April 30, 2014

Laverne Cox to Visit Cornell in September

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Actress and LGBT advocate Laverne Cox — known for her work on the Netflix series Orange is the New Black — will be coming to speak at Cornell next semester, according to the Cornell University Program Board.

According to CUPB President Zachary Zahos ’15, Cox has “been at the top of the list” of names to bring to Cornell since the beginning of this semester.

“She has things to say, and she’s very moving in her speeches,” Zahos said. “I’ve read some great reviews from campus newspapers and newspapers as a whole about how she’s very inspirational, has a good sense of humor and a lot of stories to share, both funny and pretty touching. There’s a lot about her that will make it a wonderful show.”

According to Zahos, Cox will be the first transgender act brought by CUPB in the history of the board. Leo Stellwag grad, founder of the Ithaca Transgender group, said Cox’s selection is significant for this reason.

“Laverne is a role model for many trans people and has used her success and celebrity as a means to amplify her voice as an activist for trans rights and visibility,” Stellwag said. “The trans community needs more people like Laverne and we’re blessed to have her as an advocate.”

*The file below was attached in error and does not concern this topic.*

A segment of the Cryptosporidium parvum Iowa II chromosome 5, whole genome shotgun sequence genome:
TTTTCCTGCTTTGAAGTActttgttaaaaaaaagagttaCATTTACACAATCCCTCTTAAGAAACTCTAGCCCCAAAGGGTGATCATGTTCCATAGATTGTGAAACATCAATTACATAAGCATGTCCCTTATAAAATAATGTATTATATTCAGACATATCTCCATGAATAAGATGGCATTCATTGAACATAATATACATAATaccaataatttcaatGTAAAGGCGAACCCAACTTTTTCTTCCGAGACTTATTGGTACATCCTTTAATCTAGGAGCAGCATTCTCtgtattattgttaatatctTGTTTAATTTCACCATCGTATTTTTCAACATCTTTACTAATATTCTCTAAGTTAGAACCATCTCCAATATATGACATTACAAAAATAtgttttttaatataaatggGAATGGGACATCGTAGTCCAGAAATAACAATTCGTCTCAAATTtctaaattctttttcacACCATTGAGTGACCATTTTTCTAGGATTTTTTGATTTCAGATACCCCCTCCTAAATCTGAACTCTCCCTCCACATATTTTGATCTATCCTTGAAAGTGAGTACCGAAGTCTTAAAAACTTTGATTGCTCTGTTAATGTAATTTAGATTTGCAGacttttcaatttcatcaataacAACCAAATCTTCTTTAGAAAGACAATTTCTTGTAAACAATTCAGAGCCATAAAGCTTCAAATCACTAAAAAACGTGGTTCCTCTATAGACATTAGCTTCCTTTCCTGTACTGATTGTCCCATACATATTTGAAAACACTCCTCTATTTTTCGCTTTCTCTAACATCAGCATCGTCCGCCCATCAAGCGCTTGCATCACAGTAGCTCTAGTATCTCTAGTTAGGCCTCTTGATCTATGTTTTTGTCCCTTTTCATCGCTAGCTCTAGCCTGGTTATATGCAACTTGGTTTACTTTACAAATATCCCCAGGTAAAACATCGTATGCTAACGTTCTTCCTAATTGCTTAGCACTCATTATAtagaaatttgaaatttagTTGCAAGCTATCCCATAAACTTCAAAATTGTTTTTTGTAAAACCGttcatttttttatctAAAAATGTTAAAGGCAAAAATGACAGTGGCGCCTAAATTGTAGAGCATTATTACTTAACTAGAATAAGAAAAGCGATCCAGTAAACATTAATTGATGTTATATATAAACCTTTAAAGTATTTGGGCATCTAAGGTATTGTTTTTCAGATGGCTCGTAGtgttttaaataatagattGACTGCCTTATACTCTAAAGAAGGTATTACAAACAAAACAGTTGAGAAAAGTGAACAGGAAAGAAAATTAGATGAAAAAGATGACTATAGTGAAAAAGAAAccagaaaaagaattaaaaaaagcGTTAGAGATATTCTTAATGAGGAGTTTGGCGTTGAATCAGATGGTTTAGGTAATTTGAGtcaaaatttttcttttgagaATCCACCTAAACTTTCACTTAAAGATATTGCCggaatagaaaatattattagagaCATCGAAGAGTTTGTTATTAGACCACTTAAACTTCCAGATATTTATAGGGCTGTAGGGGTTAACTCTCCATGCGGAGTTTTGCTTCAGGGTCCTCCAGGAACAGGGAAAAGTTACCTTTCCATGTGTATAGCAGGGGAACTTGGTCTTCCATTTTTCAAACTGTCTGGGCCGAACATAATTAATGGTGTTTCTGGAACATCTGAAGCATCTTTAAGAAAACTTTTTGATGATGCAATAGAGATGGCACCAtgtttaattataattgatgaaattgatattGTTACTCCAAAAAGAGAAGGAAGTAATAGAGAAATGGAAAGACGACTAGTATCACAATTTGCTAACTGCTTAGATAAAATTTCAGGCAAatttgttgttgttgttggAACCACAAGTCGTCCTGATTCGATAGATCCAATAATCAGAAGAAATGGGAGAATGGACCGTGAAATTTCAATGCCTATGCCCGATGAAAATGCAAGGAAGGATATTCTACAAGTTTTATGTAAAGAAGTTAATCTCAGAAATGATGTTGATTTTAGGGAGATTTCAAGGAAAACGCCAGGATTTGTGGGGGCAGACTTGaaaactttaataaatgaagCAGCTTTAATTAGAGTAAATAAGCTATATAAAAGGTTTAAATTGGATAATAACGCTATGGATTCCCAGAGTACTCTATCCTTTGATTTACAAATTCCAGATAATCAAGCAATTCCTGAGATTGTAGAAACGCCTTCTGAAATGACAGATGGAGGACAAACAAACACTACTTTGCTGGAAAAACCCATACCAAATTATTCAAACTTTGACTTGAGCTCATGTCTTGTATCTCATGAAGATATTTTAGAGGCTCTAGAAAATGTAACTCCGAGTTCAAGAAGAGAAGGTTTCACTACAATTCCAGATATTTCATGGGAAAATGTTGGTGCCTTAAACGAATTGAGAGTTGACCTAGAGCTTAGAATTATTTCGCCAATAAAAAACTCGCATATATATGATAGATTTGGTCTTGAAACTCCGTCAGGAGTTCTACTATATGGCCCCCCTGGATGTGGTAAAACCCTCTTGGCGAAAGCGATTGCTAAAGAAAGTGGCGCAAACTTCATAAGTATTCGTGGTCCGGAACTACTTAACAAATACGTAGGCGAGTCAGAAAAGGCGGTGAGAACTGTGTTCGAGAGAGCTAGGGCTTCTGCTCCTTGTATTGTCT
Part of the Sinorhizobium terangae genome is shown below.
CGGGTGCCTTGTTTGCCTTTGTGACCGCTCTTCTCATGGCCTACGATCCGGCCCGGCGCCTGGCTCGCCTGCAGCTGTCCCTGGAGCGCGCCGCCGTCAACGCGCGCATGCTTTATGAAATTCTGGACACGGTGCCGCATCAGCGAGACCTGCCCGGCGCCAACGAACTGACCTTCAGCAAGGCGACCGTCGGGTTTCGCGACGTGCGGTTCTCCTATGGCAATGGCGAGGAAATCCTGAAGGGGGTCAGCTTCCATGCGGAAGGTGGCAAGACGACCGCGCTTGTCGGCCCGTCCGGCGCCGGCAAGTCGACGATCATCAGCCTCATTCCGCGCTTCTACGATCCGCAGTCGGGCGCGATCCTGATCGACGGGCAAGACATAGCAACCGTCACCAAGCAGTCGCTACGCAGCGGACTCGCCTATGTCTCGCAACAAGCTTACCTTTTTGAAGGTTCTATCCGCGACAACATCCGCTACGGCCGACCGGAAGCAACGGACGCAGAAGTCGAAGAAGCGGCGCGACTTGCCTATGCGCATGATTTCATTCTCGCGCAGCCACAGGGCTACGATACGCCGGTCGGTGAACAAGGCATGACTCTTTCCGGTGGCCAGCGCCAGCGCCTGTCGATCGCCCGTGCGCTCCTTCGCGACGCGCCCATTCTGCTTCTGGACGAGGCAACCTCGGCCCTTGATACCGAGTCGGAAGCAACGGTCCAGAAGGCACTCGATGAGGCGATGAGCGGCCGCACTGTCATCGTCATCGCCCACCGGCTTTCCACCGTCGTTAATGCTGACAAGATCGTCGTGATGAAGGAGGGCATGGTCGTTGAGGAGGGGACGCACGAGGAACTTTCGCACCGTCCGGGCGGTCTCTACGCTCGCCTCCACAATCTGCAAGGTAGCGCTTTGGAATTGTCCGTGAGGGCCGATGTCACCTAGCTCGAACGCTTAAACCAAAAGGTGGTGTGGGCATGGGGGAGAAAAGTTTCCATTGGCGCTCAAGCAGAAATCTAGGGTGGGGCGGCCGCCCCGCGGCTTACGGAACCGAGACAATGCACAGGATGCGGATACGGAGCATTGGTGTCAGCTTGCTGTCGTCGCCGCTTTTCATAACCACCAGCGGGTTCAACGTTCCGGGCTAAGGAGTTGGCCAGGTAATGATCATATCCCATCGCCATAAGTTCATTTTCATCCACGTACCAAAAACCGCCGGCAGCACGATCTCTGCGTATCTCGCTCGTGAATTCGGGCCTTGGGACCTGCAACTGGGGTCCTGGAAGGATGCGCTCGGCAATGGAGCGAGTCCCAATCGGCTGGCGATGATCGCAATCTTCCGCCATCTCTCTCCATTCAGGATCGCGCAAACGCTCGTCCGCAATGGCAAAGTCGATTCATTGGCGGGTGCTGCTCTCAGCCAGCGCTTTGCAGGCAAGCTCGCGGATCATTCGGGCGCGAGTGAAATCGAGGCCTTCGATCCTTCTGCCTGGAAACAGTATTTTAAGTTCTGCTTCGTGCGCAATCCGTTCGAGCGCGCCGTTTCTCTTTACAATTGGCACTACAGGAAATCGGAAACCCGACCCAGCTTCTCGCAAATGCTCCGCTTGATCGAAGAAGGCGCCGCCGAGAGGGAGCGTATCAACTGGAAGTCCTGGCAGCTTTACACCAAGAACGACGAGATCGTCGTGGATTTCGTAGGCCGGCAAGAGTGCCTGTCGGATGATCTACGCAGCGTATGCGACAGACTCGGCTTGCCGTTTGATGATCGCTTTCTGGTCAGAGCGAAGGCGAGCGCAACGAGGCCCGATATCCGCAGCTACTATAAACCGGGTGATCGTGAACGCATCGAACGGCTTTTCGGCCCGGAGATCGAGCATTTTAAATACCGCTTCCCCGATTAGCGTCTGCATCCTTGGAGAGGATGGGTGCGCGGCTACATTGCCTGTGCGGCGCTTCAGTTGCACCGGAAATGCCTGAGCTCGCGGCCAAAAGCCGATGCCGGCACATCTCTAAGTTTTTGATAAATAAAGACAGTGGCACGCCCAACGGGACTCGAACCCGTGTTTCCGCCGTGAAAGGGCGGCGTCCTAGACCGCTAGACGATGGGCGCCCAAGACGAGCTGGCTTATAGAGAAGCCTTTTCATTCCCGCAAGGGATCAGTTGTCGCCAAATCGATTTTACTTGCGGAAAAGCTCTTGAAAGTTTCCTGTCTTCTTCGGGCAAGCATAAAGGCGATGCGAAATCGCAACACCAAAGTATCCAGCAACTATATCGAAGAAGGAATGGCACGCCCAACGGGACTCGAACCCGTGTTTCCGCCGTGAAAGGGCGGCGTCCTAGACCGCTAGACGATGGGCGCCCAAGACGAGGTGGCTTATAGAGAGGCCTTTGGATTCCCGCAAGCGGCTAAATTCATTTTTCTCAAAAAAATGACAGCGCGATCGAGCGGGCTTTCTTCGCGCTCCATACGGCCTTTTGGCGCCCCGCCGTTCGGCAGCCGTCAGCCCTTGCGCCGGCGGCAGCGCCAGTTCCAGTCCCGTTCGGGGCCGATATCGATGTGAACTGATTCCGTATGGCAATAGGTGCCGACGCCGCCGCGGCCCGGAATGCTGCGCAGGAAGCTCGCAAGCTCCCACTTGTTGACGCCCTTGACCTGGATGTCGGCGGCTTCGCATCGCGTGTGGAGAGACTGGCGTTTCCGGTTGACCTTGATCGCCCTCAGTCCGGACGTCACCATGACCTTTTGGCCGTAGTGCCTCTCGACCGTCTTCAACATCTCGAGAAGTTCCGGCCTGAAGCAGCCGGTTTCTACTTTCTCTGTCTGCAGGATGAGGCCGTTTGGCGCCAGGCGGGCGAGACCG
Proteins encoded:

Cox has seen increasing success in recent months and is set to receive the Stephen F. Kolzak Award at the GLAAD Media Awards next month in Los Angeles, Zahos said. Past recipients of the award include Ellen DeGeneres, Wanda Sykes, Melissa Etheridge, Rufus Wainwright and Sir Ian McKellan.

“As a trans man and actor, I’m thrilled that Laverne Cox is experiencing success in mainstream film and television, especially because she’s a trans woman of color,” Stellwag said. “I appreciate the fact that trans people are increasingly being cast to play trans characters. There are plenty of talented transgender actors and I believe they should be the ones getting cast for trans roles.”

Mark Sibley ’14 also said he is excited for Cox to speak on campus, noting the recent social media uproar when Cox was not included in Time’s 100 Most Influential People list.

“I was reading up on her and how upset people were when she didn’t make it into Time’s 100 most influential people list,” Sibley said. “I voted for her too, and now she is coming to Cornell and I think that is awesome.”

Philippa Boyes ’15, director of selection for CUPB, said she has high hopes that Cox’s appearance in Bailey Hall will be well-received by students.

“We use a couple of different websites to see which speakers are touring colleges, and when we saw her name we just kind of freaked out, because we thought she would be perfect,” Boyes said. “She comes from such a diverse background. She has a story that I think, regardless of whether you can personally relate, you can relate on an emotional level. I think if you’ve ever listened to her speak, you can hear what a powerful and charismatic speaker she is.”